Passive Stereo Virtual Reality System
Concept of Stereoscopy
Before introducing our passive stereo virtual reality (Passive stereo VR) system, we will look at the theory and concept of stereoscopy. Scientists have realized that human eyes perceive stereoscopy through depth cues. And there are two kinds of depth cues: monocular and stereoscopic. When we look at a computer screen, TV and photo, we can realize those objects inside the display media are 3 dimensional because of the monocular cues. But in the real world, scientists find out there some extra information other than the monocular cues that cause human eyes to perceive 3 dimensional stereo scenes. This extra element is called stereoscopic cues. In the following, we will elaborate the elements of these two different kinds of cues.
Monocular Depth Cues
This kind of cues is the basic elements that artists use in their painting:
- Light and Shade. This is the most basic element. Shading makes object look solid, and casting shadows make object look resting on top of a surface.
- Relative Size. Memory helps us to make a judgment about the distance of familiar objects.
- Interposition. The objects closer to the viewers will block the sight of other objects behind or farther away from them.
- Textural Gradient. A textured material, like grassy lawn, provides a depth cue because the texture is more apparent as the object is closer to the observer.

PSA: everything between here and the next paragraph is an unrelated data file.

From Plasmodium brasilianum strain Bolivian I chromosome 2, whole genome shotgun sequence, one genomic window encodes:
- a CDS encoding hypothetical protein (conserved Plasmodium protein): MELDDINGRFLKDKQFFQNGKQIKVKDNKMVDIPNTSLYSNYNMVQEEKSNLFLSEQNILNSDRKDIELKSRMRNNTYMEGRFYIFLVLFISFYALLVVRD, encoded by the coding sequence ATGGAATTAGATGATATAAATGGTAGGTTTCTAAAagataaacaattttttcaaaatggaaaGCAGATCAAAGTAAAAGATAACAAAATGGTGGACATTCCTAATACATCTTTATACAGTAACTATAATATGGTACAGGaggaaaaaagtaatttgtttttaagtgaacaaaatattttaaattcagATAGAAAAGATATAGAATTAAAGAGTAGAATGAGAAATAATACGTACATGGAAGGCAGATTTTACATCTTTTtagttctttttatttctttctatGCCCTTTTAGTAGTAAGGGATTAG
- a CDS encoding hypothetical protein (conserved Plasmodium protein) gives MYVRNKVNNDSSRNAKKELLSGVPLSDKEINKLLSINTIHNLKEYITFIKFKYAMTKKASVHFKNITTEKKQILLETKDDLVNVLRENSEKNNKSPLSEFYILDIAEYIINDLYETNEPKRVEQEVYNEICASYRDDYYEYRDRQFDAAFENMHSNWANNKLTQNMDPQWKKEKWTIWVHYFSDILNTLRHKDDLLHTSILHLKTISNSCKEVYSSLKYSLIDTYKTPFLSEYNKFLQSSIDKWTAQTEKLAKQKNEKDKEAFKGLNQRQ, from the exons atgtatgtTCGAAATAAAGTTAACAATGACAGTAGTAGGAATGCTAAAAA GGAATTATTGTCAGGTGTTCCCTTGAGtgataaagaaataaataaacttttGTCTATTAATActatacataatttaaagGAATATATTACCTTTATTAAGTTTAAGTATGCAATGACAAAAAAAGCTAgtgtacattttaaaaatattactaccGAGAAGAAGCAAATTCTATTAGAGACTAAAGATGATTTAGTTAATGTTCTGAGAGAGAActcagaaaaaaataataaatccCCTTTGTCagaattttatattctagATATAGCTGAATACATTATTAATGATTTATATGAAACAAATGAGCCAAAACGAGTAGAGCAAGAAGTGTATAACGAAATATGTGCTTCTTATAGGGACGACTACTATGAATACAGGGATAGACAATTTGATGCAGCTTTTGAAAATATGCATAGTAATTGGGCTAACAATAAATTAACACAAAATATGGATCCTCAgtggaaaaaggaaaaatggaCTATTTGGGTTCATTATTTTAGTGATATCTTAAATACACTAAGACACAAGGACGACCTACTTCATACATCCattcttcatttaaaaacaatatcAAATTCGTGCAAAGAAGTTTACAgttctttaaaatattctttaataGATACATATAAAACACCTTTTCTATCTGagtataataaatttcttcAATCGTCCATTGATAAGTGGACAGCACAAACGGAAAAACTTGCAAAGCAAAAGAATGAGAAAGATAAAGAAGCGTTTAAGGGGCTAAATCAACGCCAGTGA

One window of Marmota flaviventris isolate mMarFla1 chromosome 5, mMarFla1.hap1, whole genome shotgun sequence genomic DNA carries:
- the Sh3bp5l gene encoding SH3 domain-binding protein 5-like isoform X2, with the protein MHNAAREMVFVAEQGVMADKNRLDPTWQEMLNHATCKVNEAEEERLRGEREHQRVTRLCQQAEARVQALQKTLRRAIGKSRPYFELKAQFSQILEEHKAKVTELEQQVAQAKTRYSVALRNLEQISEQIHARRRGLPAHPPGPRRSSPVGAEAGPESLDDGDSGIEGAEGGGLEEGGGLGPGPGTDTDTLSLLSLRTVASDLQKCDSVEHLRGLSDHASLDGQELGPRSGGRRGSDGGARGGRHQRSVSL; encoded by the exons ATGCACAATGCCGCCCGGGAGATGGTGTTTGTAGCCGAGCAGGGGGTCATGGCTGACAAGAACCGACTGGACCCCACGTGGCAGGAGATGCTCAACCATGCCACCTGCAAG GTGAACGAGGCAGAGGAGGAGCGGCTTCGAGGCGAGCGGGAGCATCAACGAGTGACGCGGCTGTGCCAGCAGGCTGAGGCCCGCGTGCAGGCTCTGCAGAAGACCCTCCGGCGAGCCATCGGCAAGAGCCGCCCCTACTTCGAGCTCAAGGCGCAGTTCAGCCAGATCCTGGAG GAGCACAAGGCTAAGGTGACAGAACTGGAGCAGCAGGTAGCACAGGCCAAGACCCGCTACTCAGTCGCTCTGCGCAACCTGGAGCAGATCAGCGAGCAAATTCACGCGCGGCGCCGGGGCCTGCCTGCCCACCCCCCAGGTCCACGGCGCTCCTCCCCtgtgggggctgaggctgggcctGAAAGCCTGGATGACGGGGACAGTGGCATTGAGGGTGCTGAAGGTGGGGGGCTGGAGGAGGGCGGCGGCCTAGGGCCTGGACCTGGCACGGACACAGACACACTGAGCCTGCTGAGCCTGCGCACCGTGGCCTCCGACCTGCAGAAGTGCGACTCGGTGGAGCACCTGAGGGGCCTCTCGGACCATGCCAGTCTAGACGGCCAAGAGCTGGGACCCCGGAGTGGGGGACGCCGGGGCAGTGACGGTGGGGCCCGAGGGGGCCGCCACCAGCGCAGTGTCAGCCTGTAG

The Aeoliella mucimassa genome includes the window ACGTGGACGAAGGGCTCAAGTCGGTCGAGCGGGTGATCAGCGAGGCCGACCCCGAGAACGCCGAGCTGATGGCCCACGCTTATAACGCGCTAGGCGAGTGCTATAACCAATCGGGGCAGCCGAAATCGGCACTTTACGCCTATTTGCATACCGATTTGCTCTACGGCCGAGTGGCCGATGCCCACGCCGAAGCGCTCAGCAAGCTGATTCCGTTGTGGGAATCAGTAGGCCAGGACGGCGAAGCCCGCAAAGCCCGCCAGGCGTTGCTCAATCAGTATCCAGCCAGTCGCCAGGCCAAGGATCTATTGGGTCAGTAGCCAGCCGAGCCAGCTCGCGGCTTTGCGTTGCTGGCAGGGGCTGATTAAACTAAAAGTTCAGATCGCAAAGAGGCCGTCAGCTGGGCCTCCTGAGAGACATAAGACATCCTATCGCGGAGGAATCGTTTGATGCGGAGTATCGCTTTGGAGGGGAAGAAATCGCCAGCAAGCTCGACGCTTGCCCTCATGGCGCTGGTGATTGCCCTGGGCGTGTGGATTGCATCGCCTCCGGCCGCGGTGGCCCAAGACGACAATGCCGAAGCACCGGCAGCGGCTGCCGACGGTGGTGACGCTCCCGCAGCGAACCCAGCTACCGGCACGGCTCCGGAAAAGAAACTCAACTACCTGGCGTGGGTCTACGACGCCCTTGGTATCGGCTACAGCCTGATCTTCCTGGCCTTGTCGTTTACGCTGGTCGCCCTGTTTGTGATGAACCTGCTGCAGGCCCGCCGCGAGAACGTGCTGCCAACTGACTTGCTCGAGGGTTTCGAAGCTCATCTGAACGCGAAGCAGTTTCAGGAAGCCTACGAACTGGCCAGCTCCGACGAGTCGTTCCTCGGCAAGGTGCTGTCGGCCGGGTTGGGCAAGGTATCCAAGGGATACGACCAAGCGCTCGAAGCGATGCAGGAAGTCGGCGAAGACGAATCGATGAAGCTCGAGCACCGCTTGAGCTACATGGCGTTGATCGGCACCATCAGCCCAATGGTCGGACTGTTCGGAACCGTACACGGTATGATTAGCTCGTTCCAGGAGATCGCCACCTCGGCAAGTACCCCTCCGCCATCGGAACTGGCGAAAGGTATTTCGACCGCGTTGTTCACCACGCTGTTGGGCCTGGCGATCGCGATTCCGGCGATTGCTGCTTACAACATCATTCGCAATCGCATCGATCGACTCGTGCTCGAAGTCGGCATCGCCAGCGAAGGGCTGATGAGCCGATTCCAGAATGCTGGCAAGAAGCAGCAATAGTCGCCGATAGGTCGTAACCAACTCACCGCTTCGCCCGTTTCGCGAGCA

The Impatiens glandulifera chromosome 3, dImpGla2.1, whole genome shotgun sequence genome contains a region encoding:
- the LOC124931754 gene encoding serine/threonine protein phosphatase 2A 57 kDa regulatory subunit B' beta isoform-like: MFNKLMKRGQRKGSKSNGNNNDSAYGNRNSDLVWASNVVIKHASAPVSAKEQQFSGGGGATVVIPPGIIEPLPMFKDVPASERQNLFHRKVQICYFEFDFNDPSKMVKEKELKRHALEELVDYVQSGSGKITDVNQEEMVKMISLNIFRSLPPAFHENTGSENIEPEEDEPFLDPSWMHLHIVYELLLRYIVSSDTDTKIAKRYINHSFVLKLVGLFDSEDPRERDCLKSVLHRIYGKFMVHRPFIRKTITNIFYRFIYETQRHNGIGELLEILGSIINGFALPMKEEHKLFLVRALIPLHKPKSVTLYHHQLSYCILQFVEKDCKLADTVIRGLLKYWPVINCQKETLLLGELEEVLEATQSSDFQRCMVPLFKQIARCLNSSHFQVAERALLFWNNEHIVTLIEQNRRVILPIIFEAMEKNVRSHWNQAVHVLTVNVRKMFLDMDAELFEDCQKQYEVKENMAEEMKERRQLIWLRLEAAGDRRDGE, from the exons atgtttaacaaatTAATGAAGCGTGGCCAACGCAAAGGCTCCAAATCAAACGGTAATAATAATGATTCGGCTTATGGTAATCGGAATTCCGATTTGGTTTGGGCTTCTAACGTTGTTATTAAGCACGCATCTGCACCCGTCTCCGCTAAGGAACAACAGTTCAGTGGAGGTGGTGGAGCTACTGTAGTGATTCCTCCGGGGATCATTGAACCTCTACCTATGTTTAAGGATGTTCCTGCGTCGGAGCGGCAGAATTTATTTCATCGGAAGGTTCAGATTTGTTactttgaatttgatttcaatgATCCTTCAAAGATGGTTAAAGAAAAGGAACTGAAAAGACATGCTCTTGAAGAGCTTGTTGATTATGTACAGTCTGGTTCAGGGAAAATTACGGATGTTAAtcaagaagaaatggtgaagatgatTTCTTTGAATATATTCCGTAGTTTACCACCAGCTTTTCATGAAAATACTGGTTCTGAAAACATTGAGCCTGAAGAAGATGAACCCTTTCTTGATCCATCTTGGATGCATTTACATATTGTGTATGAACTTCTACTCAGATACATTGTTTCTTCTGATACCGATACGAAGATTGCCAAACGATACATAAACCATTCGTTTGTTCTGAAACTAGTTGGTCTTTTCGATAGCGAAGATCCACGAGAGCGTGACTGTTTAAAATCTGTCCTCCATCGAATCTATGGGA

- Aerial Perspective. Distant vistas will look bluish haze because of the scattering of red light intervening atmosphere. This effect deteriorates in thick fog.
- Motion Parallax. A familiar example of this cue is seen from a moving train. Observers can notice that the electricity poles move past more quickly than the distant houses.
- Perspective. Observing the railroad track, one can notice that the parallel track seems to recede into a vanishing point.
- Depth Cuing. This is the effect of reducing the intensity of the object in proportion to the distance from the viewer.
Monocular depth cues are part of the real visual world and can be easily generate at the electronic displays. But normal electronic display lack of stereoscopic depth cues. Some of these monocular depth cues, such as the perspective and motion parallax, are important when creating the sense of stereo viewing.
Stereoscopic Depth Cues
Scientists realize that in the real world there is a stereoscopic depth cue caused by the retinal disparity. Normal human eyes are 5 to 7 centimeters apart, and the images formed in each retina are not quite the same. However, human brains are able to fuse those two images together and create a perception of stereoscopic image. Try this experiment: hold your finger in front of your face. When you look at your finger, your eyes are converging on your finger. That is, the optical axes of both eyes cross on the finger. If you continue focus your eyes on your finger, paying attention to the background, you will notice the background appears to be double. (As shown in figure 1.)
figure – 1
On the other hand, when looking at the background your eyes are converging on it, and your finger, with introspection, will appear to be double. (Figure 2)
figure – 2
Therefore, to create stereo viewing experience on a 2D screen, we need to generate left-eyed image and right-eyed image, and then let the observer’s right see only the right-eyed image, and left eye for the left-eyed image. This report will describe how the visualization team at the National Center for High-performance Computing (NCHC) setup the virtual reality theater in their laboratory in stead of introducing all the possible ways for creating stereo viewing.